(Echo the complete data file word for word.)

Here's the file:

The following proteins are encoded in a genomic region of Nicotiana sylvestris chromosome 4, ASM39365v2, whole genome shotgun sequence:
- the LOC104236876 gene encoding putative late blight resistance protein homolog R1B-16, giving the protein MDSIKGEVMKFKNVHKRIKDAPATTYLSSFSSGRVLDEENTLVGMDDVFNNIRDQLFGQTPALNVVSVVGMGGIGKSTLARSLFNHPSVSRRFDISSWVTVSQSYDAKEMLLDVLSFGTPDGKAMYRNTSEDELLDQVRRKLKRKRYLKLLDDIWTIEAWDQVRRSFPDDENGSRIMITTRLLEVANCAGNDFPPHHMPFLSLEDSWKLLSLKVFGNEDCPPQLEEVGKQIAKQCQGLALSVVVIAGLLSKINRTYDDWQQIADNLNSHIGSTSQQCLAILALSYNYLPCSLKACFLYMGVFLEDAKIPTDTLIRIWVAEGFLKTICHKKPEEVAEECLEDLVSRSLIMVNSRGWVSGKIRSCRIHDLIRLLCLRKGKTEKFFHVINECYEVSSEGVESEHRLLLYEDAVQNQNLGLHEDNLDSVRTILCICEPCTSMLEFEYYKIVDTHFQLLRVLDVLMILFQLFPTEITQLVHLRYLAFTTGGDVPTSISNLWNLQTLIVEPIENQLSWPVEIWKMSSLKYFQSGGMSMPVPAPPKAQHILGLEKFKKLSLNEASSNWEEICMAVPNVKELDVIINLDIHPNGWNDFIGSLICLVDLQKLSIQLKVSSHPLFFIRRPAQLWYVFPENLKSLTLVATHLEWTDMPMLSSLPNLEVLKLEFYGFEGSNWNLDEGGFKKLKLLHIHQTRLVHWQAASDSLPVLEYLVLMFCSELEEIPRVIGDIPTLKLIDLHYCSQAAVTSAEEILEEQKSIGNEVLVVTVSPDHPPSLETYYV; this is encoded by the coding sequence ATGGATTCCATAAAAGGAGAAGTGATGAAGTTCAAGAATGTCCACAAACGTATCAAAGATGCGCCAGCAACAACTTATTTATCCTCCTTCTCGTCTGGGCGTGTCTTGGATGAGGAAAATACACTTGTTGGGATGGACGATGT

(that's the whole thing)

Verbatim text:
The following proteins are encoded in a genomic region of Nicotiana sylvestris chromosome 4, ASM39365v2, whole genome shotgun sequence:
- the LOC104236876 gene encoding putative late blight resistance protein homolog R1B-16, giving the protein MDSIKGEVMKFKNVHKRIKDAPATTYLSSFSSGRVLDEENTLVGMDDVFNNIRDQLFGQTPALNVVSVVGMGGIGKSTLARSLFNHPSVSRRFDISSWVTVSQSYDAKEMLLDVLSFGTPDGKAMYRNTSEDELLDQVRRKLKRKRYLKLLDDIWTIEAWDQVRRSFPDDENGSRIMITTRLLEVANCAGNDFPPHHMPFLSLEDSWKLLSLKVFGNEDCPPQLEEVGKQIAKQCQGLALSVVVIAGLLSKINRTYDDWQQIADNLNSHIGSTSQQCLAILALSYNYLPCSLKACFLYMGVFLEDAKIPTDTLIRIWVAEGFLKTICHKKPEEVAEECLEDLVSRSLIMVNSRGWVSGKIRSCRIHDLIRLLCLRKGKTEKFFHVINECYEVSSEGVESEHRLLLYEDAVQNQNLGLHEDNLDSVRTILCICEPCTSMLEFEYYKIVDTHFQLLRVLDVLMILFQLFPTEITQLVHLRYLAFTTGGDVPTSISNLWNLQTLIVEPIENQLSWPVEIWKMSSLKYFQSGGMSMPVPAPPKAQHILGLEKFKKLSLNEASSNWEEICMAVPNVKELDVIINLDIHPNGWNDFIGSLICLVDLQKLSIQLKVSSHPLFFIRRPAQLWYVFPENLKSLTLVATHLEWTDMPMLSSLPNLEVLKLEFYGFEGSNWNLDEGGFKKLKLLHIHQTRLVHWQAASDSLPVLEYLVLMFCSELEEIPRVIGDIPTLKLIDLHYCSQAAVTSAEEILEEQKSIGNEVLVVTVSPDHPPSLETYYV; this is encoded by the coding sequence ATGGATTCCATAAAAGGAGAAGTGATGAAGTTCAAGAATGTCCACAAACGTATCAAAGATGCGCCAGCAACAACTTATTTATCCTCCTTCTCGTCTGGGCGTGTCTTGGATGAGGAAAATACACTTGTTGGGATGGACGATGT